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Scientists create cattle wonder drug

Norbrook Laboratories has unveiled a new medicine it claims could revolutionise cattle farming across the world.

The Newry-based company said it had developed a treatment to eliminate parasites such as fluke and worms following a six year research project costing £3.5m and involving 80 scientists.

Fluke alone is estimated to cost UK farmers around £17m a year by reducing the weight of beef cattle and the milk yields of dairy cows.

Norbrook’s chief vet Alistair Couper said the company’s Closamectin Pour-on products were the ‘Holy Grail' of veterinary medicine. Currently fluke is treated by injection and scientists had previously struggled to develop a pour-on solution to deal with parasites, he said.

“It was a highly complex challenge for our research team. They had to develop a product which would treat different conditions simultaneously and have a molecular structure which could be absorbed straight through the skin. This is a ground breaking achievement and a brilliant piece of science.”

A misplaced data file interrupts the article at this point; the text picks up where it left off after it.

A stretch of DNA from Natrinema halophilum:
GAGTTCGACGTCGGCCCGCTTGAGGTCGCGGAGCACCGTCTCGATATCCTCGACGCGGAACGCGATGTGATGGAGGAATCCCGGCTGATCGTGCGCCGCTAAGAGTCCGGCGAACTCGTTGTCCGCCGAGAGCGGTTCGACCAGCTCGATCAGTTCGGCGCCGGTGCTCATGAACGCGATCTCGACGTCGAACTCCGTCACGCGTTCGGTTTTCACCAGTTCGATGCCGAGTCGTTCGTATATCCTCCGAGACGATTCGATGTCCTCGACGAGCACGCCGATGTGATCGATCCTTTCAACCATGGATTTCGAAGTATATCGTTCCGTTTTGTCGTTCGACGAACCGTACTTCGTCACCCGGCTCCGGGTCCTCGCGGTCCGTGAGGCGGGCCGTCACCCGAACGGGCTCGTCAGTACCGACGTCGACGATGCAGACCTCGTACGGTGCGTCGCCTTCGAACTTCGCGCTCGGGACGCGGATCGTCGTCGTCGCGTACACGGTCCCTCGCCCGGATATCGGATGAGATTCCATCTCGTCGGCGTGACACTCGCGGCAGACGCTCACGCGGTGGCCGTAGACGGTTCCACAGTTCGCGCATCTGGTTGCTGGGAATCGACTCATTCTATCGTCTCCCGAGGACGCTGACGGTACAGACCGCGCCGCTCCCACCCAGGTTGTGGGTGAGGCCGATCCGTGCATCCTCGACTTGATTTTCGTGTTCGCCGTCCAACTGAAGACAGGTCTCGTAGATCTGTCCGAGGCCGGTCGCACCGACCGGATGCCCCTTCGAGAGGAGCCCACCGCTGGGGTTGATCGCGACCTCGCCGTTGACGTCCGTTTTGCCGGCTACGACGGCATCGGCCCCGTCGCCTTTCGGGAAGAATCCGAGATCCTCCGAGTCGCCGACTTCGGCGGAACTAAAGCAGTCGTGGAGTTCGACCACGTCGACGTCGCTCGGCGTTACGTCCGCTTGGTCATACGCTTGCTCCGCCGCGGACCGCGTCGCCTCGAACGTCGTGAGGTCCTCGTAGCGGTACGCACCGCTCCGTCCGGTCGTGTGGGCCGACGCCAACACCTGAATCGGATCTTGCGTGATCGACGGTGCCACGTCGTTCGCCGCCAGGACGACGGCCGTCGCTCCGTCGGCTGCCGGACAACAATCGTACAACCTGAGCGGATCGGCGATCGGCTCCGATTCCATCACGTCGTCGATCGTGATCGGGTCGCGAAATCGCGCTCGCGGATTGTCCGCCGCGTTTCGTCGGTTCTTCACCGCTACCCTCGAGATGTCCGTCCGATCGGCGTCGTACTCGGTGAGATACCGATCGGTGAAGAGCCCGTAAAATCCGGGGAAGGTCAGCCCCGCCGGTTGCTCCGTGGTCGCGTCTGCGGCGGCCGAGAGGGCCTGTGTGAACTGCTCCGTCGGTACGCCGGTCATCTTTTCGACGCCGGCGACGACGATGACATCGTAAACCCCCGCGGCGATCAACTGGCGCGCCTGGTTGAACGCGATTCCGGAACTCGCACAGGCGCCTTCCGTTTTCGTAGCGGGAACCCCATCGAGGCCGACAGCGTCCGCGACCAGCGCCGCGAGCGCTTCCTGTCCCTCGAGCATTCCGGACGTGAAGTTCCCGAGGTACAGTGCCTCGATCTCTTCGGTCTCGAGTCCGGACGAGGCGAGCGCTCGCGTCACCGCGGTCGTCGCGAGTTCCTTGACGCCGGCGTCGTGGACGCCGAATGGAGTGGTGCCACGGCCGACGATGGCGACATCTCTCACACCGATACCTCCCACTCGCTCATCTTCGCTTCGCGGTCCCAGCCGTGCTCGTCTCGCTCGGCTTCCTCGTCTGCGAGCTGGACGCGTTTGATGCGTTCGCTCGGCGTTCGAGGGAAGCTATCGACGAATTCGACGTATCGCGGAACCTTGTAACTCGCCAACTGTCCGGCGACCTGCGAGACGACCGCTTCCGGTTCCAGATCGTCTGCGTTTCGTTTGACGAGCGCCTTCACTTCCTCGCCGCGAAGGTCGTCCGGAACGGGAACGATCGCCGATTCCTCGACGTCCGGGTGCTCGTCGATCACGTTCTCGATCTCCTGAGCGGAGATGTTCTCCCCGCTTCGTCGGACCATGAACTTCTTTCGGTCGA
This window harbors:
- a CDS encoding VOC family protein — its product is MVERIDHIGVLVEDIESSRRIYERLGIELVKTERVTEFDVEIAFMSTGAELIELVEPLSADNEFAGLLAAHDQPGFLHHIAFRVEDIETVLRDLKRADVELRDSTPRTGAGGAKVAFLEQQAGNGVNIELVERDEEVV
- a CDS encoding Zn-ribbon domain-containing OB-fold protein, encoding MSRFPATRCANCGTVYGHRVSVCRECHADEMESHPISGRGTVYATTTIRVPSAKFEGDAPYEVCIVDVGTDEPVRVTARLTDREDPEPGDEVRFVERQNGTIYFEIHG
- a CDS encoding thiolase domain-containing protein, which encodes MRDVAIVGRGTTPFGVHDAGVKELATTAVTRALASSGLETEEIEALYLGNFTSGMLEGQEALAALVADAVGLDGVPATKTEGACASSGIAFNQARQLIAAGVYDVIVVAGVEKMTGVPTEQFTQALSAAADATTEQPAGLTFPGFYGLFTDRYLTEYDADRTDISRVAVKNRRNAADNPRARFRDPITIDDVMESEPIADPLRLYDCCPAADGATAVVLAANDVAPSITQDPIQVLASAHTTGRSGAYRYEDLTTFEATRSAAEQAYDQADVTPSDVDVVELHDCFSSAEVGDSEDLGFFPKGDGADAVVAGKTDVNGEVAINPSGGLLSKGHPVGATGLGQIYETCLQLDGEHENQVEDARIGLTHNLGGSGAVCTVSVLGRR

Chairman of Norbrook Laboratories Lord Ballyedmond said: “We have invested heavily in research and development and the results are there for all to see. We are delighted to have beaten other multinationals.

“We have now developed the world’s most effective remedy for parasite control in cattle that are entering the food chain.

“I am pleased to state that our business has grown this year indigenously at 12% despite the recession, beating our competitors.

“This tremendous breakthrough is a great testimony to the brilliance of our scientists in Newry and also to our policy of investing in research.”

Norbrook has been awarded licences for Closamectin Pour-on in the UK and Ireland and has plans to roll out the product in other countries. The global market for parasitic medicines for cattle is estimated at around $1bn.

Enterprise Minister Arlene Foster congratulated Norbrook Laboratories on its new product, which Invest NI contributed £210,000 to for research and development.

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